Because marijuana remains classified as a dangerous drug on the scale of cocaine and heroin, legalizing it for recreational use is a dare pointed at Washington.
Legalization for personal use undoubtedly will set up a constitutional confrontation with the Obama administration. The White House can confront the cannabis rebellion with big busts and criminal prosecution or do it quietly in the civil courts.
The latter will leave less bitterness.
Advocates argue all the ban has done is spark violence as drug cartels compete to supply an insatiable demand. Legalizing cannabis and controlling production and distribution could end the terror and violence.
In any case, Colorado and Washington have decided legalizing marijuana with reasonable restrictions and protections for the public and minors is the responsible thing to do.
The federal government should allow them to do just that, as well as states that allow cannabis' medical use, continue with their social experiments.
"So that," as one hopeful advocate put it, " we can show that when you legalize marijuana, the sky doesn't fall."
From the FBI
North to Alaska --
A Domestic Terrorist With a Deadly Plan
By the time he moved to Alaska in 2006, Paul Rockwood, Jr. was an ardent follower of the American-born radical cleric Anwar al-Awlaki, who he met at a Virginia mosque in late 2001.
Shortly after he settled with his family in the small fishing village of King Salmon to work for the National Weather Service, our agents in Anchorage were aware that Rockwood had begun compiling a list of targets in the U.S. military he might assassinate in the name of jihad.
“If you were wearing a U.S. military uniform,” said Special Agent Doug Klein, who worked the case from Anchorage, “as far as Rockwood was concerned, you were a target.”
A military veteran himself, Rockwood believed it was his religious duty to kill those who desecrated Islam. In 2009, he began sharing his deadly plans with an individual he thought held similar views. But that person was actually an undercover operative employed by our Joint Terrorism Task Force (JTTF) in Anchorage.
For a time, JTTF personnel wondered how determined Rockwood was about his plans. “But one day when he was with our undercover in Anchorage he identified the building of a cleared defense contractor and said, ‘This is the kind of building I want to blow up,' ” Klein said. “That's when we knew he was a serious threat.”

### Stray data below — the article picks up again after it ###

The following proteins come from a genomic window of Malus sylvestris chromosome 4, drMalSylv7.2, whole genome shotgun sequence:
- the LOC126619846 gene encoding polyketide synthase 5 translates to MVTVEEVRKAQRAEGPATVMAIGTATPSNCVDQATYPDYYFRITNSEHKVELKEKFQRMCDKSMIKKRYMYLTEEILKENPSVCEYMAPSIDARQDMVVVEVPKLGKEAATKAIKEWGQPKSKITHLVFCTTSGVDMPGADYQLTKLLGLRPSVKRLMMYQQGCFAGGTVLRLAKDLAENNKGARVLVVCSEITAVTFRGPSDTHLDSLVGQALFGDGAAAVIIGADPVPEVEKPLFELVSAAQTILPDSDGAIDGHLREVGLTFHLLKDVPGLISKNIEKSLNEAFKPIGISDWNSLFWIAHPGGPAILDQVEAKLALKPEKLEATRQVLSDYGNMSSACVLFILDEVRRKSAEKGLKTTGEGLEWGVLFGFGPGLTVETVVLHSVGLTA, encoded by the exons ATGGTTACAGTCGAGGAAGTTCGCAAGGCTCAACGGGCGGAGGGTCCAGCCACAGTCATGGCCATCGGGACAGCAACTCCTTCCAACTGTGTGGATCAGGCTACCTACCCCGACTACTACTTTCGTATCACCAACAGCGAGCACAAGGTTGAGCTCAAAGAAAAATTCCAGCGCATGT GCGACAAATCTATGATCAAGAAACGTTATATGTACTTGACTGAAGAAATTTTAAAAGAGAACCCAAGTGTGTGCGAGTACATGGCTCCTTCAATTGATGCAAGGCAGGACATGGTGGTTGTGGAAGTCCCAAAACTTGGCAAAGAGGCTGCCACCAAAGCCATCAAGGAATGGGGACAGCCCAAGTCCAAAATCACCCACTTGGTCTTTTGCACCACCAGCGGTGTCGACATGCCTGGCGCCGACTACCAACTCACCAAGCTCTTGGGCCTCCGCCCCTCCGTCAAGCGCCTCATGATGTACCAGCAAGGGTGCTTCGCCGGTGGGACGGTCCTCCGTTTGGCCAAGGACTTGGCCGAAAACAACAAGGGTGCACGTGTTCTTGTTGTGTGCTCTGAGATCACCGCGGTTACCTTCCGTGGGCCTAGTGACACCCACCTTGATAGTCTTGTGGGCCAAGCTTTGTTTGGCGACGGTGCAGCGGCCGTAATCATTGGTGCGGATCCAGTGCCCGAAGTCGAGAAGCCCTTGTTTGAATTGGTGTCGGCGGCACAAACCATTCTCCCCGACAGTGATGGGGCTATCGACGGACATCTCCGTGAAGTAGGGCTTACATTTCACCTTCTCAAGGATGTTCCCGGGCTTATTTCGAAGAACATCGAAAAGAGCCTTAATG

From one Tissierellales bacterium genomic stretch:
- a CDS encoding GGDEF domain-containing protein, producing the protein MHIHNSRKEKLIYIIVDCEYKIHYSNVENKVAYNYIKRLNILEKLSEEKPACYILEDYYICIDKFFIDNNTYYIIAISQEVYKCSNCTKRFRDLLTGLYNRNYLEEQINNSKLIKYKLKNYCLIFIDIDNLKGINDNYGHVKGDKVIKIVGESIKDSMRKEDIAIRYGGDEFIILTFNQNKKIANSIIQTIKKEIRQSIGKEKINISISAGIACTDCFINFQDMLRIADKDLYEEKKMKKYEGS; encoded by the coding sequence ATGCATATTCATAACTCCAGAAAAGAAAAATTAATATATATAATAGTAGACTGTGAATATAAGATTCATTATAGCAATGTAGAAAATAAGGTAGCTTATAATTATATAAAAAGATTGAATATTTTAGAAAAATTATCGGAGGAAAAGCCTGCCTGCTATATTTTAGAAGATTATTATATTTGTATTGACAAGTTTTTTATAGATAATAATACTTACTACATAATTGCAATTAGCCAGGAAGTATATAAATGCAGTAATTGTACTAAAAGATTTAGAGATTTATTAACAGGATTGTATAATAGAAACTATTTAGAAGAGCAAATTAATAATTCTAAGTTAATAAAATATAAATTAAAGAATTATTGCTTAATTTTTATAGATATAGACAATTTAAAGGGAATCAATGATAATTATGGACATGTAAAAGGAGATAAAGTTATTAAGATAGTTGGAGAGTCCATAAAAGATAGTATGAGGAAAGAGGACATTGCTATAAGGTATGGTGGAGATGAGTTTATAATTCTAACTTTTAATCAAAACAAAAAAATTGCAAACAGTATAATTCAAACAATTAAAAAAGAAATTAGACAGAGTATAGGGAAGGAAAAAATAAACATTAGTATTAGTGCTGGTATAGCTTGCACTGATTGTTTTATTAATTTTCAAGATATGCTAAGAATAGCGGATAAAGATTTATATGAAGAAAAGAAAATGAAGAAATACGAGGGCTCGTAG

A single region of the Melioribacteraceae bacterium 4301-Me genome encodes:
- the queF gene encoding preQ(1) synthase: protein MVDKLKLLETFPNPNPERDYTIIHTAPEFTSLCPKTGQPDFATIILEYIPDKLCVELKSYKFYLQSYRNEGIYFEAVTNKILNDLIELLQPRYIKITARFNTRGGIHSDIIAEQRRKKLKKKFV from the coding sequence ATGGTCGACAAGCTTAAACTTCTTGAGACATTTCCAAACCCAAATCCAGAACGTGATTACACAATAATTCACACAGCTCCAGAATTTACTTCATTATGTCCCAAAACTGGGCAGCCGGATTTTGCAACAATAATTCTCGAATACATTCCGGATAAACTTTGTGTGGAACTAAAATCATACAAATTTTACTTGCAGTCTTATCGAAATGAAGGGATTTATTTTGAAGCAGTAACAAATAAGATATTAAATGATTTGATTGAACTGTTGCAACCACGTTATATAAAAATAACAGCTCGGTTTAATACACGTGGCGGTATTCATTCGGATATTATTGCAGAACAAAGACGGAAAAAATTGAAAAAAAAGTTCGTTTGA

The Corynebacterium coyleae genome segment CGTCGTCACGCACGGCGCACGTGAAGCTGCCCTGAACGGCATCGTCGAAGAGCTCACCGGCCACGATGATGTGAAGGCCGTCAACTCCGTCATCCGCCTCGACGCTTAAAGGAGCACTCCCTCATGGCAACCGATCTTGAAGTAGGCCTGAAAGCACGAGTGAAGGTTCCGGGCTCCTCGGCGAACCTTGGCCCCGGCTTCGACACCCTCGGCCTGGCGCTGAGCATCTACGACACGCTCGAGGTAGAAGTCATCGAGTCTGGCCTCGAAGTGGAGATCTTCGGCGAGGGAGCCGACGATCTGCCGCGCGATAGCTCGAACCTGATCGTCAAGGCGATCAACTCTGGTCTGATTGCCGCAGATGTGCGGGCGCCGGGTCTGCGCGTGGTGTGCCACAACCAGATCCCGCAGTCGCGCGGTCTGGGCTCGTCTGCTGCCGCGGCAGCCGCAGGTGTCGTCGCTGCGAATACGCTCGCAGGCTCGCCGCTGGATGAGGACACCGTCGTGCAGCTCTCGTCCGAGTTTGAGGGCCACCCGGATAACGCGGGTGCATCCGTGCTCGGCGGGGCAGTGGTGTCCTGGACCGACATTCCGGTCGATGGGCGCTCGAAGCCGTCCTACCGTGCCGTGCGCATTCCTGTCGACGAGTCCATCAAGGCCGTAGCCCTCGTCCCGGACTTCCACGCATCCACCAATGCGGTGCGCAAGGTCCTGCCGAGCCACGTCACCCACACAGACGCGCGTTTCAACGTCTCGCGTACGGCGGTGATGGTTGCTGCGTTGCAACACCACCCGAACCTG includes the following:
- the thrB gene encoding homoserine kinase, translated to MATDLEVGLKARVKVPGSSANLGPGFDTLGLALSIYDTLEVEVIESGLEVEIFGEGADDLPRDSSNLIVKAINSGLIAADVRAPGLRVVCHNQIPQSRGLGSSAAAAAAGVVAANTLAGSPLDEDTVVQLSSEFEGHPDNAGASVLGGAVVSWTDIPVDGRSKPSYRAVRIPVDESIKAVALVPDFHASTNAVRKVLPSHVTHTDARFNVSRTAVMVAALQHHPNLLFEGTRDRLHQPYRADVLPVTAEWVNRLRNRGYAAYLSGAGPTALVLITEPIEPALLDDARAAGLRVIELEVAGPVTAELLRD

Keeping track of Rockwood was difficult, however, because King Salmon is some 300 miles from Anchorage and only accessible by airplane. And with only a few hundred residents, outsiders would be immediately spotted, so attempts at surveillance were impractical. “We couldn't use 90 percent of the traditional investigative techniques we use in the Lower 48,” Klein explained.
In addition, small, regional airlines in Alaska are not regulated by the Transportation Security Administration, so anyone can fly with weapons. On Rockwood's frequent trips from King Salmon to Anchorage, Klein said, “he could have had a gun or a bomb and we never would have known.”
During those Anchorage visits, Rockwood met the undercover operative and discussed buying electronics and downloading schematics of cell phones to make bomb detonators. At one meeting, he said he was getting ready to relocate to the mainland and had plans to steal a cache of explosives in Boston—where he grew up—that would help him go operational.
By early 2010, Rockwood had formalized his hit list to include 15 specific targets—all outside Alaska—and he gave the list to his wife, Nadia, who was aware of his intentions.
Even with no overt acts of terrorism to charge him with, it was decided that for the sake of public safety, Rockwood and his wife could not be allowed to leave Alaska. In May 2010, JTTF agents questioned Rockwood and his wife as they attempted to fly out of Anchorage. Both denied any involvement with a hit list or terrorist plot.
The couple was charged with making false statements to the FBI in a domestic terrorism investigation, and in July, Rockwood was found guilty and sentenced to eight years in prison—the maximum sentence under the law. His wife was also found guilty and received five years of probation.
“We can never be sure if he would have acted,” Klein said, “but Rockwood was clearly a threat, not only to the individuals on his list but to the entire community.”